Care During Chemotherapy and Beyond
What is Chemo Brain?
The phrase "chemo brain" has come to be used by cancer survivors to describe changes
in memory, attention, concentration, and abilities to perform various mental tasks
that are associated with receiving chemotherapy treatments for cancer.
In medical jargon the effects of chemo brain are referred to as cognitive
deficits or declining neuropsychological functioning. In recent
years more focus has been placed on this phenomena as a side effect of chemotherapy.
Other Factors Contributing to the "Chemo Brain" Effect:
- Low blood counts
- Emotional upheaval of cancer.
An example of the increasing interest in "chemo brain" in the research community
is the published results of a study in the January 15, 2002 issue of The Journal
of Clinical Oncology. The study looked at the neuropsychologic impact of standard-dose
chemotherapy in long-term survivors of breast cancer and lymphoma. The findings
of this study showed that chemotherapy could be associated with cognitive deficits
or "chemo brain," in some patients. These "chemo brain" deficits were found
to be subtle, and that survival benefit of chemotherapy far outweighs the potential
risks to memory or concentration for most patients.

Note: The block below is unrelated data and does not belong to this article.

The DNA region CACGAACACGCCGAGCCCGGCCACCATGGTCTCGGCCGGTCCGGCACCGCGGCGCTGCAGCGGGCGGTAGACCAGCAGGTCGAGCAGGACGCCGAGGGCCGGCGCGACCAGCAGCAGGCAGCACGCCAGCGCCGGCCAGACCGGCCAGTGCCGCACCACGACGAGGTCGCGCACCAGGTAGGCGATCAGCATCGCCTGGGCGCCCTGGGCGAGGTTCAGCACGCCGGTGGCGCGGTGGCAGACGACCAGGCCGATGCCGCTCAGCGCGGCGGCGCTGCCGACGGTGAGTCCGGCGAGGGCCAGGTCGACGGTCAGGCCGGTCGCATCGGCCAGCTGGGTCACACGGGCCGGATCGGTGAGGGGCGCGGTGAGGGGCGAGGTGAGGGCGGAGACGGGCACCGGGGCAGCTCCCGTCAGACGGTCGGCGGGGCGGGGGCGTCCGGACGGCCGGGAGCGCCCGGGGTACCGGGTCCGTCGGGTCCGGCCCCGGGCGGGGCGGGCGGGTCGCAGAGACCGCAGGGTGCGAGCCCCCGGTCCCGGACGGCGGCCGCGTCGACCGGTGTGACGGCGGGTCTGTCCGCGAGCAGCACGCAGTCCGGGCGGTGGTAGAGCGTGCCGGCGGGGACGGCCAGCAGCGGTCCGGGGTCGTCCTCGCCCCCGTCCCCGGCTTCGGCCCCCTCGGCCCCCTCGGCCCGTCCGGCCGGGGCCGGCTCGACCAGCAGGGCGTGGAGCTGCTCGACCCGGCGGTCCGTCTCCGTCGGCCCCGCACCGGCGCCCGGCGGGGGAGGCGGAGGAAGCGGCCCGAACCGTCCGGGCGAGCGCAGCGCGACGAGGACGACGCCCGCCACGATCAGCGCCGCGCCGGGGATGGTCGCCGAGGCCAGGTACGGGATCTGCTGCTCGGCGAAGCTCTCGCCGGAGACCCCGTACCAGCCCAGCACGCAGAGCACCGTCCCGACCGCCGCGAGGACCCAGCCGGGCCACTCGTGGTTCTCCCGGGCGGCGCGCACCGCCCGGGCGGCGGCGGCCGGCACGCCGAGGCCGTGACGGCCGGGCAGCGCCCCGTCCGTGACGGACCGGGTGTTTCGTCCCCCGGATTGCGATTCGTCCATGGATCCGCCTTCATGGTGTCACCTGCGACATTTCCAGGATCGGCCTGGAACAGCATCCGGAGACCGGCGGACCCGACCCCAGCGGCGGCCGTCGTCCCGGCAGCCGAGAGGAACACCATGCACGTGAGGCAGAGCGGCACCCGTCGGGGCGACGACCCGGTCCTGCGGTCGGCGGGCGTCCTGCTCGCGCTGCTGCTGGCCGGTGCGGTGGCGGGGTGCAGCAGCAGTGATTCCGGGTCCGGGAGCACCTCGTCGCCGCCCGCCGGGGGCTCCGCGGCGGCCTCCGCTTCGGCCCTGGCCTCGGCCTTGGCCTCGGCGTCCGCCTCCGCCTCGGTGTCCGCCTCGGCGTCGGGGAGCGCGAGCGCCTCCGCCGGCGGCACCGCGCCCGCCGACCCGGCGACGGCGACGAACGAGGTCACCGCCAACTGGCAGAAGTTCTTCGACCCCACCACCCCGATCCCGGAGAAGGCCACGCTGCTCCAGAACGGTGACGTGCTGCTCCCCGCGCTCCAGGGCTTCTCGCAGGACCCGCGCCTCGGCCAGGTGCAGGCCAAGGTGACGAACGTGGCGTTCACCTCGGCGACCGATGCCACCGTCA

Now that "chemo brain" is being recognized and focused on, some of the directions
of study are attempting to determine which chemotherapies are more prone to contributing
to chemo brain. Researchers are also looking at developing ways of preventing
chemo brain from happening or strategies to help survivors who continue to experience
What Can You Do If You Are Experiencing "Chemo Brain"?
- Avoid distraction
- Ask people to repeat information
- Practice tasks
- Write down information
- Use a daily organizer
- Keep a journal
- Post reminders
- Get organized
- Exercise your memory
- Manage stress
- Get plenty of sleep
- Increase physical activity
- Use mnemonic devices (a formula or rhyme, used as an aid in remembering)
- Do crossword puzzles
- Ask for help
Note: If you experience symptoms of "chemo brain," we
strongly encourage you to talk with your health care professional about your
specific medical condition and treatments. The information contained in this website
is meant to be helpful and educational, but is not a substitute for medical advice.
Chemocare.com is designed to provide the latest information about chemotherapy to patients and their families, caregivers and friends. For information about the 4th Angel Mentoring Program visit www.4thangel.org